For the 2018 run with ß*=90m, it was requested by TOTEM to aim for a factor 10 higher luminosity than in the 2015 run. This was done by reducing the ß* in horizontal plane (for CMS/TOTEM) and increasing the crossing angle to +-60 µrad in order to allow running with 50ns bunch separation. Injection was done with the standard 11m optics and then a desqueeze to 90m in 20 intermediate steps are done after the ramp. The desqueeze is rather slow as it needs to ramp down the RTQX1 power converter which is very slow to ramp down. The optics was measured and corrected at the end of May, while collisions and loss maps were done interleaved with the ramp-up and VdM scan after TS2.
ATLAS, as planned, separated the beams during the 100ns beam period to keep the pile-up minimal, while during the higher luminosity period with 50ns bunch separation, CMS had to level the luminosity (see below).
The beam lifetimes were very high, >1000 hours during the desqueeze and 1-200 hours during stable beams with almost no luminosity burn-off. The injected emittances were very low (~1 µm), but increased slowly during each fill except for one fill where most bunches blew-up significantly at the start of the fill, reducing the peak luminosity by about a factor two. The smaller emittance led to larger than expected collective effects and the octupoles were subsequently increased to minimize instabilities before collisions. The machine performance is being compared to standard physics running taking advantange of the lack of electron cloud effects and that parasitic beam-beam effects were only present with 50ns bunch spacing.
Valentina reported on the ß*=90m run. A total of 5.6/pb were recorded. During the highest luminosity fills, the data taking was limited by the 65 kHz maximum L1 rate for TOTEM while the HLT was fine writing out 15-16 kHz of output. All of the TOTEM detectors were working, though some Si timing detectors were quite noisy and therefore masked. The main goal was to record diffractive collisions, but the trigger was picking up almost 50% of the elastic events as well. This was higher than anticipated and therefore necessitated the use of luminosity leveling. It had been planned to use the HF to suppress the elastic trigger rate, but it was too noisy to be used for this. The data analysis has just started, but already good correlations are seen between CMS and TOTEM data. Both experiments thanked the LHC team for the good performance.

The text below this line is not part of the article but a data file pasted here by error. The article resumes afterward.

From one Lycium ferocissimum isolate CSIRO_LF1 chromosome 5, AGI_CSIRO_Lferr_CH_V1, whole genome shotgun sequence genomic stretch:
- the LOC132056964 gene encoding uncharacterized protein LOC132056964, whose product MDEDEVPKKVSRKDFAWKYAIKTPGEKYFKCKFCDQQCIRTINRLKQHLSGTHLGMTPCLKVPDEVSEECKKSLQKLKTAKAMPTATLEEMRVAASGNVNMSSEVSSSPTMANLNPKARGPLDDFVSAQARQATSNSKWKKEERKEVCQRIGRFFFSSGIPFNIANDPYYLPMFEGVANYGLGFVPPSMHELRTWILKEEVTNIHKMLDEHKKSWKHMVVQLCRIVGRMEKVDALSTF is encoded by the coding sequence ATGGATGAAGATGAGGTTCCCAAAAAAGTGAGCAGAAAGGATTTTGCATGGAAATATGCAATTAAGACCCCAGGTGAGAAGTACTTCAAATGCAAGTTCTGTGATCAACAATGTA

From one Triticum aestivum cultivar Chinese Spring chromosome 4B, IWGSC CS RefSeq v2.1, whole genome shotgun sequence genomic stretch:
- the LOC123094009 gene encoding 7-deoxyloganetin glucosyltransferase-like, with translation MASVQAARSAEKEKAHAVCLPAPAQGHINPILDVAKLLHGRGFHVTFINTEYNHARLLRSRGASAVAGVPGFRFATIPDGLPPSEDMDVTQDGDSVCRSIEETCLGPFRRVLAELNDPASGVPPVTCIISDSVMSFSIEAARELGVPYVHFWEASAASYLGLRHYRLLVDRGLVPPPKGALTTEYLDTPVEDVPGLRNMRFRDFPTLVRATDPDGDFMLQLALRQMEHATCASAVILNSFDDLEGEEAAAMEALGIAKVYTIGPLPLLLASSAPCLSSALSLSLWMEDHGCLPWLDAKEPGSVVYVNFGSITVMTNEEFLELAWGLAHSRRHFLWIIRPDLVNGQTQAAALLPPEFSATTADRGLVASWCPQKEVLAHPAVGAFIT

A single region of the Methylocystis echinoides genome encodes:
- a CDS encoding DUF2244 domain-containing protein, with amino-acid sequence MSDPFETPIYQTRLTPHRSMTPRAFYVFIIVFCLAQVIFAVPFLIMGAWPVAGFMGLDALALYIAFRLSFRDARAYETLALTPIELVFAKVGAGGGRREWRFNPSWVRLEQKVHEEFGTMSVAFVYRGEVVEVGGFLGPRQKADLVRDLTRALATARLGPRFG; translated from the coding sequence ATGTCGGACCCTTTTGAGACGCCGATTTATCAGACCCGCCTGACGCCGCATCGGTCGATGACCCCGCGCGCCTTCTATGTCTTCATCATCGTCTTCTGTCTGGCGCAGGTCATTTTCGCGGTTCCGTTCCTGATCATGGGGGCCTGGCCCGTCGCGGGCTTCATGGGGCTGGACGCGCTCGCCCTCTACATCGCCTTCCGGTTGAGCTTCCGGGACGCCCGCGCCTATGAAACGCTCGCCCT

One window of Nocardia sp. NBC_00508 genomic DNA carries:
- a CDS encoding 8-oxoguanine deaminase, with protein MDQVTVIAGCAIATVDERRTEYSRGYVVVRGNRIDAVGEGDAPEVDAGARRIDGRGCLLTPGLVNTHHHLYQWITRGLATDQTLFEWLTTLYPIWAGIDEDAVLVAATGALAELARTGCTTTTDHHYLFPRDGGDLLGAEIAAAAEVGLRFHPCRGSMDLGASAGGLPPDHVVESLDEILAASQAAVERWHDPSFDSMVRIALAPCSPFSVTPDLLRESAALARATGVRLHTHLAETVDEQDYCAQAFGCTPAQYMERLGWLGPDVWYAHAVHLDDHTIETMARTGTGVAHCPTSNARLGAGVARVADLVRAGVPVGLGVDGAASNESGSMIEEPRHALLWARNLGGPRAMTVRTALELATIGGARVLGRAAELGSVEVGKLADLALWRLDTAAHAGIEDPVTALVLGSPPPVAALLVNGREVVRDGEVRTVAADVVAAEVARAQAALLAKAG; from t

Sudan reported that CMS took 35 hours of low pile-up data for studying QQP in high-multiplicity pp collisions. 10 hours were recorded during the ALICE/LHCb scan while the rest was done during the ATLAS low pile-up run. The VdM scan got interrupted by a faulty fire sensor, but the full scan was completed at the end of the VdM fill and it might even be possible to combine that data with the partial scan data taking in the early part of the fill. The analysis is on-going, but early indications show a 3% shift in the luminosity calibration.
For the ramp-up fills after MD2, CMS would benefit from having at least 30 minutes of stable beam in the 3 bunch fill and 90 minutes in the 600 bunch fill for pixel HV scans. Emittance scans will still be required in the ramp-up fills.
The VdM programme was completed successfully with the only issue being the delay of the sandwich fill. The strategy for reducing the Tile activation appears to have been successful. Significant orbit drifts were observed during the VdM scan. For the ß*=90m, ATLAS recorded more data than requested. The data-quality looks good, though detailed feedback from the diffractive experts is still outstanding. It might be necessary to make corrections for parasitic collisions in the 50ns data using the 100ns data as reference. For the low pile-up data taking, ATLAS has now recorded sufficient data.
For the ramp-up fills after MD2, ATLAS would like to have 45 minutes for a pixel timing scan in either the 3 or 600 bunch fill. They also plan to do a pixel HV scan during the 600b fill for 1-2 hours if possible. Since Jörg Wenninger from the LHC side would like to do a coupling measurement in the 3 bunch fill, it was decided to plan for 1 hour stable beam with 3 bunches (1 colliding in each experiment) and 2 hours with 600 bunches. After that the machine would go back to a full ring.
Helmut asked whether the high ß* data can be used to improve the luminosity precision. Witold Kozanecki explained that TOTEM had managed a 3% absolute cross section measurement which is comparable to the current luminosity uncertainty. However, the luminosity uncertainty is dominated by the extrapolation from low to high pile-up which cannot be improved with the low pile-up, high ß* data.